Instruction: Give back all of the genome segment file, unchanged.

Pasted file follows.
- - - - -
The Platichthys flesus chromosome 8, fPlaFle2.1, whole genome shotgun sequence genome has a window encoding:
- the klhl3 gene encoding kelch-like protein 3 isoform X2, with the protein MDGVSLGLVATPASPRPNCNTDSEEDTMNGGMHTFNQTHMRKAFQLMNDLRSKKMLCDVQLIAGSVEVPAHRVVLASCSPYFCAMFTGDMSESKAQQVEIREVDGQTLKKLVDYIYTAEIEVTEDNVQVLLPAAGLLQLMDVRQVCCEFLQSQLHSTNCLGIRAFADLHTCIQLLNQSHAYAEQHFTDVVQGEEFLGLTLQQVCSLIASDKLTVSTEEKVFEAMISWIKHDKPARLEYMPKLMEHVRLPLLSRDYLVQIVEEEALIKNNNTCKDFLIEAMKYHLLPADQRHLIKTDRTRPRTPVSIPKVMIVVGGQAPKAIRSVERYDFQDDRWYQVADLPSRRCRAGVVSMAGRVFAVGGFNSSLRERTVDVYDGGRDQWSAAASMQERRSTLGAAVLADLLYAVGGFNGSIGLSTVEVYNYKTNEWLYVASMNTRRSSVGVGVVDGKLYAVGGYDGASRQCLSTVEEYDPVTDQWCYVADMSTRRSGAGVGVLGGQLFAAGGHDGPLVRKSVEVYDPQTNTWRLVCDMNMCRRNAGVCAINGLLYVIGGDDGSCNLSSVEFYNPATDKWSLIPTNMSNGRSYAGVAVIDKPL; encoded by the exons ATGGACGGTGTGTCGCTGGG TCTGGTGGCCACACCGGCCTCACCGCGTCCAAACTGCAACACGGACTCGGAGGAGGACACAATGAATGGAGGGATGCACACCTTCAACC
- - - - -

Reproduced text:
The Platichthys flesus chromosome 8, fPlaFle2.1, whole genome shotgun sequence genome has a window encoding:
- the klhl3 gene encoding kelch-like protein 3 isoform X2, with the protein MDGVSLGLVATPASPRPNCNTDSEEDTMNGGMHTFNQTHMRKAFQLMNDLRSKKMLCDVQLIAGSVEVPAHRVVLASCSPYFCAMFTGDMSESKAQQVEIREVDGQTLKKLVDYIYTAEIEVTEDNVQVLLPAAGLLQLMDVRQVCCEFLQSQLHSTNCLGIRAFADLHTCIQLLNQSHAYAEQHFTDVVQGEEFLGLTLQQVCSLIASDKLTVSTEEKVFEAMISWIKHDKPARLEYMPKLMEHVRLPLLSRDYLVQIVEEEALIKNNNTCKDFLIEAMKYHLLPADQRHLIKTDRTRPRTPVSIPKVMIVVGGQAPKAIRSVERYDFQDDRWYQVADLPSRRCRAGVVSMAGRVFAVGGFNSSLRERTVDVYDGGRDQWSAAASMQERRSTLGAAVLADLLYAVGGFNGSIGLSTVEVYNYKTNEWLYVASMNTRRSSVGVGVVDGKLYAVGGYDGASRQCLSTVEEYDPVTDQWCYVADMSTRRSGAGVGVLGGQLFAAGGHDGPLVRKSVEVYDPQTNTWRLVCDMNMCRRNAGVCAINGLLYVIGGDDGSCNLSSVEFYNPATDKWSLIPTNMSNGRSYAGVAVIDKPL; encoded by the exons ATGGACGGTGTGTCGCTGGG TCTGGTGGCCACACCGGCCTCACCGCGTCCAAACTGCAACACGGACTCGGAGGAGGACACAATGAATGGAGGGATGCACACCTTCAACC